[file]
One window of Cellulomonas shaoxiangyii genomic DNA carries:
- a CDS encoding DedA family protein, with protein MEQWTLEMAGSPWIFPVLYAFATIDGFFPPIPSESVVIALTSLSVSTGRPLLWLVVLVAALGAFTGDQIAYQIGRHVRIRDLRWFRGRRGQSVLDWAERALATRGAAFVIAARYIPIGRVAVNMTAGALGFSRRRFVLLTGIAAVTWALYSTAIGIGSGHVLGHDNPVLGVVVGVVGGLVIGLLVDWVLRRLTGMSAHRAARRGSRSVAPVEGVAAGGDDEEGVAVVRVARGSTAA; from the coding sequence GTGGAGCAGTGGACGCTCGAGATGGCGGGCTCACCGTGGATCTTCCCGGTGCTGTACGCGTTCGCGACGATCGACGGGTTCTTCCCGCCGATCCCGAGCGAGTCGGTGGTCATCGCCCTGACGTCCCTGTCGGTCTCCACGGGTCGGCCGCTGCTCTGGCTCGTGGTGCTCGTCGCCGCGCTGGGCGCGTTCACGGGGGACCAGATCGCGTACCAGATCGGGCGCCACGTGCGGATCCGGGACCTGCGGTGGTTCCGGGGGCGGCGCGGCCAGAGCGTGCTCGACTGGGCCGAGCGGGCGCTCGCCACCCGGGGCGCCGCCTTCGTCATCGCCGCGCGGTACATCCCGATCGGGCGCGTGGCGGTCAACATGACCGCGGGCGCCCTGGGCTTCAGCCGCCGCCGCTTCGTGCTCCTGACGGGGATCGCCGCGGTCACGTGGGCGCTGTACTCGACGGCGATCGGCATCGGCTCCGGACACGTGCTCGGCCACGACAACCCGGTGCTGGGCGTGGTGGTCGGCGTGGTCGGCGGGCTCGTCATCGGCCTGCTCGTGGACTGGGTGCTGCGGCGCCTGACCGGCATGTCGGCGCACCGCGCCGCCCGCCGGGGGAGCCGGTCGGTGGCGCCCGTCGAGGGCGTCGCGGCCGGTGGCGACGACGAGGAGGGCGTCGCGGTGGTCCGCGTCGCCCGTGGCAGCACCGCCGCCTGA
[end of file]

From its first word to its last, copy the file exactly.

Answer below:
One window of Cellulomonas shaoxiangyii genomic DNA carries:
- a CDS encoding DedA family protein, with protein MEQWTLEMAGSPWIFPVLYAFATIDGFFPPIPSESVVIALTSLSVSTGRPLLWLVVLVAALGAFTGDQIAYQIGRHVRIRDLRWFRGRRGQSVLDWAERALATRGAAFVIAARYIPIGRVAVNMTAGALGFSRRRFVLLTGIAAVTWALYSTAIGIGSGHVLGHDNPVLGVVVGVVGGLVIGLLVDWVLRRLTGMSAHRAARRGSRSVAPVEGVAAGGDDEEGVAVVRVARGSTAA; from the coding sequence GTGGAGCAGTGGACGCTCGAGATGGCGGGCTCACCGTGGATCTTCCCGGTGCTGTACGCGTTCGCGACGATCGACGGGTTCTTCCCGCCGATCCCGAGCGAGTCGGTGGTCATCGCCCTGACGTCCCTGTCGGTCTCCACGGGTCGGCCGCTGCTCTGGCTCGTGGTGCTCGTCGCCGCGCTGGGCGCGTTCACGGGGGACCAGATCGCGTACCAGATCGGGCGCCACGTGCGGATCCGGGACCTGCGGTGGTTCCGGGGGCGGCGCGGCCAGAGCGTGCTCGACTGGGCCGAGCGGGCGCTCGCCACCCGGGGCGCCGCCTTCGTCATCGCCGCGCGGTACATCCCGATCGGGCGCGTGGCGGTCAACATGACCGCGGGCGCCCTGGGCTTCAGCCGCCGCCGCTTCGTGCTCCTGACGGGGATCGCCGCGGTCACGTGGGCGCTGTACTCGACGGCGATCGGCATCGGCTCCGGACACGTGCTCGGCCACGACAACCCGGTGCTGGGCGTGGTGGTCGGCGTGGTCGGCGGGCTCGTCATCGGCCTGCTCGTGGACTGGGTGCTGCGGCGCCTGACCGGCATGTCGGCGCACCGCGCCGCCCGCCGGGGGAGCCGGTCGGTGGCGCCCGTCGAGGGCGTCGCGGCCGGTGGCGACGACGAGGAGGGCGTCGCGGTGGTCCGCGTCGCCCGTGGCAGCACCGCCGCCTGA